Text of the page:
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Part One

'Down with the monarchy'

In St Petersburg (Petrograd, as briefly known), in the lit-up mansion, the Smolny, formerly, a young ladies’ academy, they were making furious plans. Exactly a century ago from now. It was the middle of the night, late autumn, the cold already coming in off the Baltic. Through corridors with offices designated with hand-tacked signs — the Military Revolutionary Committee (MRC), the Party Secretariat, Communications — they were running back and forth, exhausted men and women, arguing, making up, formulating plans on the hop.

Outside, in the lit dark of the Venice of the North, city life continued as ever. The theatres and all-night bars were still open, the trams still ran. In one room in the Smolny, the MRC leader Lev Bronstein calmly assessed the situation, weighing the pros and cons of when to give the order. Suddenly, amid the crowd in the room appeared Ulyanov, the party leader. Ordered to stay in hiding, he had nevertheless made his way in, disguised in bandages and a moptop wig. “Go now!” he said. “For god’s sake!”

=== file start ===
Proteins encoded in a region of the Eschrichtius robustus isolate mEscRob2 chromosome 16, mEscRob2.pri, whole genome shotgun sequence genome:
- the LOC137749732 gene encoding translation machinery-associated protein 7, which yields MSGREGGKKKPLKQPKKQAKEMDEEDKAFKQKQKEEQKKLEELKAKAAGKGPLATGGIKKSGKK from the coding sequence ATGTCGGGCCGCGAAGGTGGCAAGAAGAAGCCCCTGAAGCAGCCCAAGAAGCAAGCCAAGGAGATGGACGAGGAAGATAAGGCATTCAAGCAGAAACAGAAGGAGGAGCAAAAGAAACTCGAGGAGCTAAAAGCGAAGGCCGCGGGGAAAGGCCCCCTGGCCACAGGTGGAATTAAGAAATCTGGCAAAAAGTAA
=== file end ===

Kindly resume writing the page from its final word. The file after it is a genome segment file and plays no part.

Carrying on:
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Part Two

The revolution we had to have

“Why are you being burdened with these trifles?!”

 — From volume 39 of Lenin: Collected Works (Progress Press)*

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Part Three

Rundle: intrigue and skulduggery

He was seen in the Unter den Linden, en route to the German Reich offices; boarding the Orient Express in Constantinople, headed to Vienna; in Copenhagen’s plush Klampenborg district; arriving in Zurich. A friend and confidante to ambassadors, generals and sultans, in silk-top hat, fur-collared coat, cravat and walking cane, hugely fat, he was the living embodiment of revolutionary socialists’ caricature of the millionaire they were going to sweep from the planet. Except, he was a revolutionary socialist, a friend — mostly ex-friend — to the leading radicals of the era. He made at least two revolutions, and the century, and if you’ve never heard of Alexander Helphand-Parvus, well, thereby hangs a tale.

Alexander who? He was born Israel Lazarevich Gelfand (a transliteration) to a Minsk Jewish couple in 1867, grew up in Odessa, and went to university in Switzerland, a common trek at the time. Studying economics, he became a Marxist, and moved to Germany in the 1880s, eventually becoming a writer and editor of note, under the pseudonym “Parvus”. He quickly acquired a reputation as an agile theorist on international trade.

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